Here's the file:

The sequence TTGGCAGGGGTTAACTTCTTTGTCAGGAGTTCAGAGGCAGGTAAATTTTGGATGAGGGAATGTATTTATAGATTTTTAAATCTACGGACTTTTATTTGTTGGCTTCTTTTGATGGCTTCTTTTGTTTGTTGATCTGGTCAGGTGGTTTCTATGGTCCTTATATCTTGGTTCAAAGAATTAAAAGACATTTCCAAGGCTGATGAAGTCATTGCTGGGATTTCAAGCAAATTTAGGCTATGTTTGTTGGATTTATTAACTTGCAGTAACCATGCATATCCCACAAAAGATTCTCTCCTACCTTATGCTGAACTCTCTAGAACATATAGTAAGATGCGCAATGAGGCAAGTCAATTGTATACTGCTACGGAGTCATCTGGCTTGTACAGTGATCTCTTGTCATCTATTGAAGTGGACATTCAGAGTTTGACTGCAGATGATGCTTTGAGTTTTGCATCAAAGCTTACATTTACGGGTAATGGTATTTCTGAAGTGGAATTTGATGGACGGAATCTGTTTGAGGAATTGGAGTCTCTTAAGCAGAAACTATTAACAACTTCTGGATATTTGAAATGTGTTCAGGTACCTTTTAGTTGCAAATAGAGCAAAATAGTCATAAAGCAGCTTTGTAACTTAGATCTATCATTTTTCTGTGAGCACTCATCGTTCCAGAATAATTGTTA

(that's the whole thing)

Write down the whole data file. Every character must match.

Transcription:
The sequence TTGGCAGGGGTTAACTTCTTTGTCAGGAGTTCAGAGGCAGGTAAATTTTGGATGAGGGAATGTATTTATAGATTTTTAAATCTACGGACTTTTATTTGTTGGCTTCTTTTGATGGCTTCTTTTGTTTGTTGATCTGGTCAGGTGGTTTCTATGGTCCTTATATCTTGGTTCAAAGAATTAAAAGACATTTCCAAGGCTGATGAAGTCATTGCTGGGATTTCAAGCAAATTTAGGCTATGTTTGTTGGATTTATTAACTTGCAGTAACCATGCATATCCCACAAAAGATTCTCTCCTACCTTATGCTGAACTCTCTAGAACATATAGTAAGATGCGCAATGAGGCAAGTCAATTGTATACTGCTACGGAGTCATCTGGCTTGTACAGTGATCTCTTGTCATCTATTGAAGTGGACATTCAGAGTTTGACTGCAGATGATGCTTTGAGTTTTGCATCAAAGCTTACATTTACGGGTAATGGTATTTCTGAAGTGGAATTTGATGGACGGAATCTGTTTGAGGAATTGGAGTCTCTTAAGCAGAAACTATTAACAACTTCTGGATATTTGAAATGTGTTCAGGTACCTTTTAGTTGCAAATAGAGCAAAATAGTCATAAAGCAGCTTTGTAACTTAGATCTATCATTTTTCTGTGAGCACTCATCGTTCCAGAATAATTGTTA